All of these shortcomings indicate that Wikimedia is still a social movement that is not well-known to the general public, or even to the editors of the Wikipedia projects. It is not surprising, then, that confusion is frequent in the use of the terms "Wikipedia" and "Wikimedia," as was expressed on many occasions during the debates that preceded the collective opposition to the rebranding proposed by the Foundation, of which here are some excerpts:[S 7]

All these comments justify the need to make better-known the Wikimedia movement and the numerous projects for the sharing of human knowledge that are gathered there. Doing this research was therefore, for me, a way to contribute to this strategic challenge while proposing a more acceptable alternative than a simple rebranding. My hope is that it can serve as a first step that will influence others, since—following the freezing of the rebranding until July 2022—new proposals are expected from the Foundation's Board of Directors,[S 12] which should take into account the opinions of some community members.[M 2]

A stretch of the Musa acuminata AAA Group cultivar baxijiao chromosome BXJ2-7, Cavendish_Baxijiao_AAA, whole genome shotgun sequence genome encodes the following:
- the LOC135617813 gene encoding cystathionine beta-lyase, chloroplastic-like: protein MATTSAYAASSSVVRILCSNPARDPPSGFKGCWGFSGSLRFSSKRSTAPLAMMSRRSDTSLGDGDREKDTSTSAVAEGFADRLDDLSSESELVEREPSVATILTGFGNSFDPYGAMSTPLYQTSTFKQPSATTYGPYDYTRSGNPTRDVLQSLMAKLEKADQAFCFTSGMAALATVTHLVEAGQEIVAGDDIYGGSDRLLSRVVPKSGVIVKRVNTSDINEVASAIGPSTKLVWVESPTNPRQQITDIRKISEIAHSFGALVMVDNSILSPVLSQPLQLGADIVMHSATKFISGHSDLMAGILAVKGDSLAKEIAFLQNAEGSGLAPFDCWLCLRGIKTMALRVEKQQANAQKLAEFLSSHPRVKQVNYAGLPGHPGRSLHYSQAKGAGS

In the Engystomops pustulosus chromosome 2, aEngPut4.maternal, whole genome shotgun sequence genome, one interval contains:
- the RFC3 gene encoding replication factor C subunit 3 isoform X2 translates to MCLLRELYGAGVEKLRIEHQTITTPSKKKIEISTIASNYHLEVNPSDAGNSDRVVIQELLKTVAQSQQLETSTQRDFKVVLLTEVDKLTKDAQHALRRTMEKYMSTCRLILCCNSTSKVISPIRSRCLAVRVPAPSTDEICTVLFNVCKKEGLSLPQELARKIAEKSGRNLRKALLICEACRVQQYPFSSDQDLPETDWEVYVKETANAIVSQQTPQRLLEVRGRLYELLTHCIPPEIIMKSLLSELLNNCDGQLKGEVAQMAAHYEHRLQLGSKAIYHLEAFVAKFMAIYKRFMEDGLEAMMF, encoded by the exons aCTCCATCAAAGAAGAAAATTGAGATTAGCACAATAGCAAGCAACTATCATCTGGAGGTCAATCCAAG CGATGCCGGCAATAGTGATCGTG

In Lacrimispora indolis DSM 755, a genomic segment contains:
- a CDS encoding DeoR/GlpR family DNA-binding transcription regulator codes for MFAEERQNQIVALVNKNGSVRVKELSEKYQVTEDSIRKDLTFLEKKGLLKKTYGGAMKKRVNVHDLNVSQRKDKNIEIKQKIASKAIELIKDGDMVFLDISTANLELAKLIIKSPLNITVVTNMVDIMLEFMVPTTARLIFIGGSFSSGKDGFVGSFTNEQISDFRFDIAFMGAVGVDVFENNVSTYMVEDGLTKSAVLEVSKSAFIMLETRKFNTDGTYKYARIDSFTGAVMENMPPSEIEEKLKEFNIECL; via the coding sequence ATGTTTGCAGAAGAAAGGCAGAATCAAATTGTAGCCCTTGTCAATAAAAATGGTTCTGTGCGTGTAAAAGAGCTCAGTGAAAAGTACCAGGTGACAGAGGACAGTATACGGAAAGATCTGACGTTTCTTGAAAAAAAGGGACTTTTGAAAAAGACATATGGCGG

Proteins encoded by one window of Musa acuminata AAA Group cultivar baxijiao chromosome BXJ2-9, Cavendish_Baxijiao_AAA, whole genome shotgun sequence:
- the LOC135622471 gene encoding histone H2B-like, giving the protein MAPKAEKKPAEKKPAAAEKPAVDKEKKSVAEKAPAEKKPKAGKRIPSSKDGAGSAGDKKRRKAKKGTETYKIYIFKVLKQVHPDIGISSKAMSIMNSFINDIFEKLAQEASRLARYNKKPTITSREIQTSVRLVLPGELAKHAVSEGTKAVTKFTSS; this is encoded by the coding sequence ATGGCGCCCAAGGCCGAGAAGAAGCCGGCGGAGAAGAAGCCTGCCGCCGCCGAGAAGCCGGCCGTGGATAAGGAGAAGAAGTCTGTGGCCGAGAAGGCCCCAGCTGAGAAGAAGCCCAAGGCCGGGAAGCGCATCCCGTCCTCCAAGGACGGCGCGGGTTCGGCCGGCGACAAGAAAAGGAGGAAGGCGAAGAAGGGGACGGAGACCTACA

Introducing this research with this first example is a way of addressing many other points of friction which exist between the communities of volunteers that actively sustain the movement at the project level and the people situated outside them or within the Foundation itself. As we shall see, Wikimedia is one part of the continuation of a non-commercial counter-culture that greatly influenced the development of the online landscape, by triggering a series of events without which the first free encyclopedia and the ensuing free knowledge sharing movement would never have materialized.